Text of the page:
linker dead-stripping my variables! 
Author Message
 linker dead-stripping my variables!

Hey all, I tried finding this in archives/google groups but haven't found
anything suitable as a response.

Part of a static library i'm writing has WinSock functionality.
Accordingly, I'm responsible for invoking "WSAStartup()" and "WSACleanup()"
at the right times.  Ideally, i'd like to do something like this:

My internal .cpp file:
---------------------

namespace
{
    class WSAInitializer
    {
    public:
      WSAInitializer() { ::WSAStartup(...); }
      ~WSAInitializer() { ::WSACleanup(); }
    };

    WSAInitializer wsaInitializer;

Quote:
}

But the linker is dead-stripping this because my .cpp file is never
referenced from outside the library.

I know that in Metrowerks there's a #pragma "force_active" that forces the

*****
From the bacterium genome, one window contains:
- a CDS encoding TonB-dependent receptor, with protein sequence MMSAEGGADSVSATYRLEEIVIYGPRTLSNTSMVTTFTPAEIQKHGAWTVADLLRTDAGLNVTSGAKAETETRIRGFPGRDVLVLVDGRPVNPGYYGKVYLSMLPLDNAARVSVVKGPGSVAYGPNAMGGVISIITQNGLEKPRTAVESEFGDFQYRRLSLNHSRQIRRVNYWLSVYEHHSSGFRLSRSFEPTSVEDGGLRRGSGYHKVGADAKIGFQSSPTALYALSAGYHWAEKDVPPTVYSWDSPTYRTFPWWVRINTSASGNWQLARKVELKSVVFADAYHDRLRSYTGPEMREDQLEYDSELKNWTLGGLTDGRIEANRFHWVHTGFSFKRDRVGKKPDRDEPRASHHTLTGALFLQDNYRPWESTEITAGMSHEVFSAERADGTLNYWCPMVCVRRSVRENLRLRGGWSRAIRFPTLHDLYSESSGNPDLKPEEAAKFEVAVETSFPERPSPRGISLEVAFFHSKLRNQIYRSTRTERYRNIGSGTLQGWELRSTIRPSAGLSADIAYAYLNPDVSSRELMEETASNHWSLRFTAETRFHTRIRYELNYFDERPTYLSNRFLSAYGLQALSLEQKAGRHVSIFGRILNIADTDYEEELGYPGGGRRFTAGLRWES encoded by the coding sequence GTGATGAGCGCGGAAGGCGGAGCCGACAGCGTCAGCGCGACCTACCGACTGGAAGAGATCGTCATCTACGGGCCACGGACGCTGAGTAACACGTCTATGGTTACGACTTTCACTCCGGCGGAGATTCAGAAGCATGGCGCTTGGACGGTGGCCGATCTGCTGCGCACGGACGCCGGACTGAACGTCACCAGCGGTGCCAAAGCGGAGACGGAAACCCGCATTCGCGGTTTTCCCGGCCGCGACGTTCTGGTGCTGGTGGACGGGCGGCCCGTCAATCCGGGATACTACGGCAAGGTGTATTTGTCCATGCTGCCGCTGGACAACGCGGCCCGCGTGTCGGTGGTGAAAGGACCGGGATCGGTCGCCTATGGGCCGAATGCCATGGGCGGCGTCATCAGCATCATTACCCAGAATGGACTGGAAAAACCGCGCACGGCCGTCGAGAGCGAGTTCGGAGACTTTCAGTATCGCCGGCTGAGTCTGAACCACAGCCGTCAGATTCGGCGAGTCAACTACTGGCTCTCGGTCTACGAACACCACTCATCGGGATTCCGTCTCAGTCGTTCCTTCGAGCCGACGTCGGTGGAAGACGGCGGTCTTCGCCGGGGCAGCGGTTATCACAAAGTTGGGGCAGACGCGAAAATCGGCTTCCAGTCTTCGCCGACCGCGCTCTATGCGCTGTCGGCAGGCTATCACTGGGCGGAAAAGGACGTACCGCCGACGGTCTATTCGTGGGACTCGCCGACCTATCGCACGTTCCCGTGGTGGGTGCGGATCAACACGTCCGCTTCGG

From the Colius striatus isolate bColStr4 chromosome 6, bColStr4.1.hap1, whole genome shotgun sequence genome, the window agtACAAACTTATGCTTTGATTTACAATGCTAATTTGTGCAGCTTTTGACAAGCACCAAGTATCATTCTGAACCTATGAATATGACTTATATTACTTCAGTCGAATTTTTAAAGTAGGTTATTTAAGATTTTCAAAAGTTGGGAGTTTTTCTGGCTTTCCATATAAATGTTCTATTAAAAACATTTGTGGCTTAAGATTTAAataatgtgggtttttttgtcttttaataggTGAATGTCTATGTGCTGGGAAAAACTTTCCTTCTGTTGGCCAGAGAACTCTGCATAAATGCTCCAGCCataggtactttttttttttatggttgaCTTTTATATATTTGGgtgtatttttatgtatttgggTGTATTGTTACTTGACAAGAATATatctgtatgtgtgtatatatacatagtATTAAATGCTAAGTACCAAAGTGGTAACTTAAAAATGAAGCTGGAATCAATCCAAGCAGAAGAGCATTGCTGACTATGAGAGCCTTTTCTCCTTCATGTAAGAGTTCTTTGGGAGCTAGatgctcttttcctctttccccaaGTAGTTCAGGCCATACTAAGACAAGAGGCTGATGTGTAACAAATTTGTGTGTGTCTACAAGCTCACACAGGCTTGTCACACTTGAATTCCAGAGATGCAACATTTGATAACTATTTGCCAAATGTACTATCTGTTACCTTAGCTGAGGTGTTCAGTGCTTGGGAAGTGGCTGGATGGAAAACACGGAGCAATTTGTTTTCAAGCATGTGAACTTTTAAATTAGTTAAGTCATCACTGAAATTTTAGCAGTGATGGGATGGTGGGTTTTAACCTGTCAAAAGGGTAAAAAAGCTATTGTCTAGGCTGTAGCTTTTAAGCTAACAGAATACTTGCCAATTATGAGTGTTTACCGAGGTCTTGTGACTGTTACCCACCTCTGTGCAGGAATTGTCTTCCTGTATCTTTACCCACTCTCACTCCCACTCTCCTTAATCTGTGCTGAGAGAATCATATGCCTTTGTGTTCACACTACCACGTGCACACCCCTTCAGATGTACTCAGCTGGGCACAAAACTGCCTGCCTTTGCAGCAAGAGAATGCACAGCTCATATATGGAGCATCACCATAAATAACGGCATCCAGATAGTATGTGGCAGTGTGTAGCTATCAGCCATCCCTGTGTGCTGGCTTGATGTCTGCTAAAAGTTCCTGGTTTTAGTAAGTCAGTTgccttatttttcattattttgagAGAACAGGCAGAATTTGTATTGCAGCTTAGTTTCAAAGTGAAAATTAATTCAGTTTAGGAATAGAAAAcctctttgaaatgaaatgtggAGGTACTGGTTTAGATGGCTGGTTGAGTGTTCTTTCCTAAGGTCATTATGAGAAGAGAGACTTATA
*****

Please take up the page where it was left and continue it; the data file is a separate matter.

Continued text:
linker not to dead-strip the contents of the file, but i can't find anything
similar for VS.NET.

I also know that I can get around this by #including my way to an .obj file
that the linker can't dead-strip, but i'd prefer to not do it that way...

Does anyone have any suggestions?  This also has implications with
auto-registering factory components, so i can't just have Startup() &
Shutdown() methods instead.

Thanks in advance for any advice,
Charles Nicholson



Wed, 10 Aug 2005 05:58:45 GMT  
 linker dead-stripping my variables!
You can use /INCLUDE linker swich, or you can make sure something in
this OBJ file is actually referenced by other source files that end up
using WinSock after all. Something like

// in initializing .cpp

int dummy;